William Krause of New York first charged in 1996 that Titleserv, a title insurance firm, had committed copyright infringement when it altered eight programs he had written for the company over a decade of work.
Krause left the programs, which were designed to manage client information, on Titleserv's servers when he quit working for the company. He placed locks on the code and stipulated that Titleserv could run--but not alter--the programs, prompting a lawsuit from the company, which claimed it needed to make code tweaks in order to fix bugs and to perform other "routine" functions. Company employees ultimately picked the locks and made the changes they said they needed.
A federal trial court ruled in favor of Titleserv, and an appeals court upheld that judgment last year (click for PDF of opinion).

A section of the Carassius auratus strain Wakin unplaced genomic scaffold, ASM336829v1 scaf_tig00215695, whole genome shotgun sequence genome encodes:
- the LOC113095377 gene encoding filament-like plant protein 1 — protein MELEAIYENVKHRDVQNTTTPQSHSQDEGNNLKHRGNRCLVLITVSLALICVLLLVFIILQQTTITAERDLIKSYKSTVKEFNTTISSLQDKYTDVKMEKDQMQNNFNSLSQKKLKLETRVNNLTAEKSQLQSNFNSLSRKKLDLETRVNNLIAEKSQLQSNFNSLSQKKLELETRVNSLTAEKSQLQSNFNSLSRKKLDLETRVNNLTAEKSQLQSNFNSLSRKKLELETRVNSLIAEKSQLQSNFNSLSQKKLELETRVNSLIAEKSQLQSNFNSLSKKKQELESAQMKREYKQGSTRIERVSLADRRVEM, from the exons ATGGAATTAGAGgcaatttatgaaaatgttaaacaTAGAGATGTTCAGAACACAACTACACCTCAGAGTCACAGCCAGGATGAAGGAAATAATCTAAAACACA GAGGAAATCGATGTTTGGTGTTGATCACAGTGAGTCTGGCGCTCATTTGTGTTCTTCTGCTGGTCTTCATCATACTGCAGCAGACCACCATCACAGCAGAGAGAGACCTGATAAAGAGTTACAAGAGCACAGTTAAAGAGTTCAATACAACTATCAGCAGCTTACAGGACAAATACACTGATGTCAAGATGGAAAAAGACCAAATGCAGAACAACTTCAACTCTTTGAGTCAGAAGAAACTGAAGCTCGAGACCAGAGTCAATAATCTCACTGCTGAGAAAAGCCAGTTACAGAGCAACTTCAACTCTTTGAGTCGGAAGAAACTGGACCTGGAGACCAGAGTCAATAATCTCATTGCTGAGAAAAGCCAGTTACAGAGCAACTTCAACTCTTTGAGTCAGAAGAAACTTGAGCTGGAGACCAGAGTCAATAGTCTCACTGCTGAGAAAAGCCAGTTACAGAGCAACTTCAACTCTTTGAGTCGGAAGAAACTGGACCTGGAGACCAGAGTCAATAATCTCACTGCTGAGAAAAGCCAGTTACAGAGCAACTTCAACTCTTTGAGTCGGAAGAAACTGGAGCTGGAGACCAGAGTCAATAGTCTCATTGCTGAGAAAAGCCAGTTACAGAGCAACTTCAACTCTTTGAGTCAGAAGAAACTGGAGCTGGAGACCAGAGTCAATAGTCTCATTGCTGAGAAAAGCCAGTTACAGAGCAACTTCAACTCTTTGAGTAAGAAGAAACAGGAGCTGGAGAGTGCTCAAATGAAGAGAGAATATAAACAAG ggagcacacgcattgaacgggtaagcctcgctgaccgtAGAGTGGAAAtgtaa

In both cases, the judges found that Titleserv was not at fault, because under U.S. copyright law, it's legal for people to make changes to software, provided that they own a physical copy of the program, the changes constitute "an essential step in the utilization" of the program, and the software is used "in no other manner."
The Supreme Court on Monday denied Krause's appeal without comment. The high court did not, however, make an anticipated announcement as to whether it will hear a patent infringement appeal in the case of.
The auction giant has asked the court to consider whether companies held liable in patent infringement cases should be subject to injunctions while their cases are on appeal.